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Cigarette smoking appears to augment the antiplatelet effect of clopidogrel but not prasugrel, according to a study of patients with stable coronary artery disease (CAD) published online April 24, 2013, ahead of print in the Journal of the American College of Cardiology. Prasugrel, however, is more potent across the board, irrespective of smoking status.
Findings from the PARADOX study were previously presented at the 2012 Transcatheter Cardiovascular Therapeutics scientific symposium in Miami Beach, FL.
Paul A. Gurbel, MD, of Sinai Hospital of Baltimore (Baltimore, MD), and colleagues randomized 110 patients (n = 56 nonsmokers, 54 smokers) in a double-blind fashion to receive a 10-day regimen of clopidogrel 75 mg or prasugrel 10 mg. Patients then crossed over to the other medication after a 14-day washout period.
For the primary comparisons, platelet function was measured using the VerifyNow P2Y12 assay (Accumetrics, San Diego, CA).
With clopidogrel, device-reported inhibition of platelet aggregation trended lower in nonsmokers than in smokers (coprimary endpoint; least squares mean treatment difference [LSMTD] of 7.7%; P = 0.062). Other approaches to quantifying platelet function also showed a disadvantage for nonsmokers vs. smokers; these included calculated inhibition of platelet aggregation, P2Y12 reaction units (PRUs), and vasodilator-stimulated phosphoprotein phosphorylation (VASP; BioCytex, Marseille, France) platelet reactivity index (P = 0.043, 0.005, and 0.042, respectively).
Among smokers, device-reported inhibition was lower with clopidogrel vs. prasugrel (coprimary endpoint; LSMTD of 31.8%; P < 0.0001).
On the other hand, with prasugrel, device-reported inhibition was similar between nonsmokers and smokers (LSMTD of 4.8%; P = 0.244). PRU values within this cohort were numerically but nonsignficantly lower for smokers vs. nonsmokers (LSMTD of -21.2; P = 0.0924).
‘You Have to Use the Data You Have’
In a telephone interview, Dr. Gurbel told TCTMD that the pharmacodynamic and pharmacokinetic effects of smoking on clopidogrel could have real-world consequences. Previous research has shown a 4% increase in risk of ischemic events per 10-unit increase in PRU, he noted, pointing out that in the current study the difference was 36 PRUs.
“[PARADOX] should put to rest whether there’s a smoking/clopidogrel interaction,” Dr. Gurbel commented. “Pharmacodynamically, there shouldn’t be any question about it anymore. What it means clinically is debatable, but we do have evidence from the studies that [looked at aspirin with and without clopidogrel], and the benefit of clopidogrel was really confined to the people who smoked.”
The exact mechanism is still unclear, Dr. Gurbel stressed, suggesting that CYP1A2 and CYP2B6 induction by cigarette smoking, which leads to an increase in clopidogrel active metabolite, may play roles.
As to whether these findings should influence the choice between clopidogrel and prasugrel, Dr. Gurbel stressed that the “effect of clopidogrel is beholden to multiple influences, smoking status being one of them. So yes, it may lead doctors who have high-risk patients who need a P2Y12 inhibitor and don’t smoke [to] use a more potent and predictable drug like prasugrel.”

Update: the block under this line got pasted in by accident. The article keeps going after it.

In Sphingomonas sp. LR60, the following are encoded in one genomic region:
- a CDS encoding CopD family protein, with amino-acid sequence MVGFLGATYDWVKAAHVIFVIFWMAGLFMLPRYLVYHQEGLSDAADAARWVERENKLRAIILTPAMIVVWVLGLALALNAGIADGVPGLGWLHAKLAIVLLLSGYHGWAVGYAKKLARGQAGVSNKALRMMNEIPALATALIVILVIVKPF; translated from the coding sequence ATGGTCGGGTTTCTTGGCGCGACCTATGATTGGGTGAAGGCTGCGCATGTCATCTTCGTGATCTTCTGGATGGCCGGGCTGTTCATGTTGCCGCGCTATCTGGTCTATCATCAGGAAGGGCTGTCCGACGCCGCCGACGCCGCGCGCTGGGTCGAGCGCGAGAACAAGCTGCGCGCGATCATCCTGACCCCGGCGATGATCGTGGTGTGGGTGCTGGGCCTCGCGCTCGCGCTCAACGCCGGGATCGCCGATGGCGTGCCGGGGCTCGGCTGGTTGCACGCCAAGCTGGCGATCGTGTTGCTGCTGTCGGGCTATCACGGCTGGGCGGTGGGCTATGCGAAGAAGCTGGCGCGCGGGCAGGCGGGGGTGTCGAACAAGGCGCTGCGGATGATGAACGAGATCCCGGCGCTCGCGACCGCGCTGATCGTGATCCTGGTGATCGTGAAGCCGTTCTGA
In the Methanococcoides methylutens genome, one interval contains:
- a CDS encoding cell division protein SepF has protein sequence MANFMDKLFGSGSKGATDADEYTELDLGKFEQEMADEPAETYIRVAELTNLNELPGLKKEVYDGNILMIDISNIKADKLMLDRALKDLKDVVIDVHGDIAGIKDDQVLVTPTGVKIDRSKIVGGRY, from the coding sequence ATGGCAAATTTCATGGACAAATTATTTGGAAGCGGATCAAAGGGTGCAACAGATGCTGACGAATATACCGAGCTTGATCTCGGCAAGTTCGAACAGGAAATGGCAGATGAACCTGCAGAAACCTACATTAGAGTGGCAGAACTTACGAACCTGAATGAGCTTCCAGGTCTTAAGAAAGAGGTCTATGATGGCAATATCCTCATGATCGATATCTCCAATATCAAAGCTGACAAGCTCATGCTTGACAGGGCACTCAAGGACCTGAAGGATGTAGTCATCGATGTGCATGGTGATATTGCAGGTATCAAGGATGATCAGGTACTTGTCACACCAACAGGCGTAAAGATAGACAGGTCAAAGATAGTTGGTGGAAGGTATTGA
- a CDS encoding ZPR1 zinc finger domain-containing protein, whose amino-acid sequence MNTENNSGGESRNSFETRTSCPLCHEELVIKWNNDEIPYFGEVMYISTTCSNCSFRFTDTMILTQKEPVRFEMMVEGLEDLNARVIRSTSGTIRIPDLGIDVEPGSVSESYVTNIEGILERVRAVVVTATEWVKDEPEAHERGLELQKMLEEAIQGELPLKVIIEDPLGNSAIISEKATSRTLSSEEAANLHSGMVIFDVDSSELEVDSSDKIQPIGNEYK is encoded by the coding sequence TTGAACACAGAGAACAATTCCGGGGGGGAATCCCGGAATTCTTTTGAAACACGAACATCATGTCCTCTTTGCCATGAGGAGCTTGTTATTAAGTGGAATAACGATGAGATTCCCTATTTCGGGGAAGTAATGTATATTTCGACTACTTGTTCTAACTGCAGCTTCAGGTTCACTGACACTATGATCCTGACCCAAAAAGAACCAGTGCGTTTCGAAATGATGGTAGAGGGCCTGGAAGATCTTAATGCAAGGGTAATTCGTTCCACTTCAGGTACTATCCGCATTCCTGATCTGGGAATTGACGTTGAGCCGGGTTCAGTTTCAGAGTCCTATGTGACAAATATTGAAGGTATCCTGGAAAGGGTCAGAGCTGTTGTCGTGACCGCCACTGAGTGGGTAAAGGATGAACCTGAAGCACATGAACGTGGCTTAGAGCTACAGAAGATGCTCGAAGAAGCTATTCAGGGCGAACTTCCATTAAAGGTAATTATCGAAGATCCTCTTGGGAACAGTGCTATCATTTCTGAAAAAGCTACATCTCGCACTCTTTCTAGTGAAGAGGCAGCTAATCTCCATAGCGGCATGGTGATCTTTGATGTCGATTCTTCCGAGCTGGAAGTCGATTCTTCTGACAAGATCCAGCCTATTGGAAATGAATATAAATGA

Despite being aware of the smokers’ paradox, “I think [many clinicians] still question what the clinical relevance of it is, as do I. But you have to use the data you have available to treat the patient,” Dr. Gurbel concluded, predicting that a randomized trial of this question is unlikely.
Findings May Not Have Clinical Utility
But Neal S. Kleiman, MD, of Methodist DeBakey Heart and Vascular Center (Houston, TX), and Kishore J. Harjai, MD, of Columbia University Medical Center (New York, NY), both remained unconvinced of the paradox’s existence.
In a telephone interview with TCTMD, Dr. Kleiman said that the phenomenon “has been observed in some clinical trials but not all. Basically, the story is that the [link] is confounded by differences between smokers and nonsmokers.”
PARADOX provides useful information about mechanism—especially that CYP2C19 is not the only influence on clopidogrel metabolism—he noted. “And it looks like they did a careful trial. The question is what you do with this. You don’t tell people to smoke because you have a better chance you can treat them. What counts in life is your overall probability of having a disease, not how well the disease can be treated.”
Dr. Harjai, meanwhile, said that some of the difficulty lies in the population being studied. ACS, as the approved indication for prasugrel, is much more relevant to this question than stable CAD, he asserted.
Notably, the PARADOX findings do not absolve prasugrel, because the difference in PRUs by smoking status for prasugrel was of borderline significance “likely due to inadequate sample size, as acknowledged by the authors,” he told TCTMD in an e-mail communication. “Second, the degree of attenuation of platelet inhibition . . . by clopidogrel among nonsmokers was only 8%, much less than the 15% that the investigators assumed in their statistical power calculation.
“Although interesting from a mechanistic point of view, I am not sure that these findings have any clinical utility,” Dr. Harjai continued.
In a follow-up telephone interview, he emphasized, “The fact of the matter is that in stable coronary disease patients, these numbers have really no value, and the relevant population of ACS patients has already been studied [by the TRITON, TRILOGY, and PLATO trials]. I would’ve thought that those studies laid the matter to rest.”
Dr. Harjai concluded that “[i]n the face of these 3 large-scale studies, I am inclined to believe that the clinical relevance of the smokers’ paradox is quite negligible.”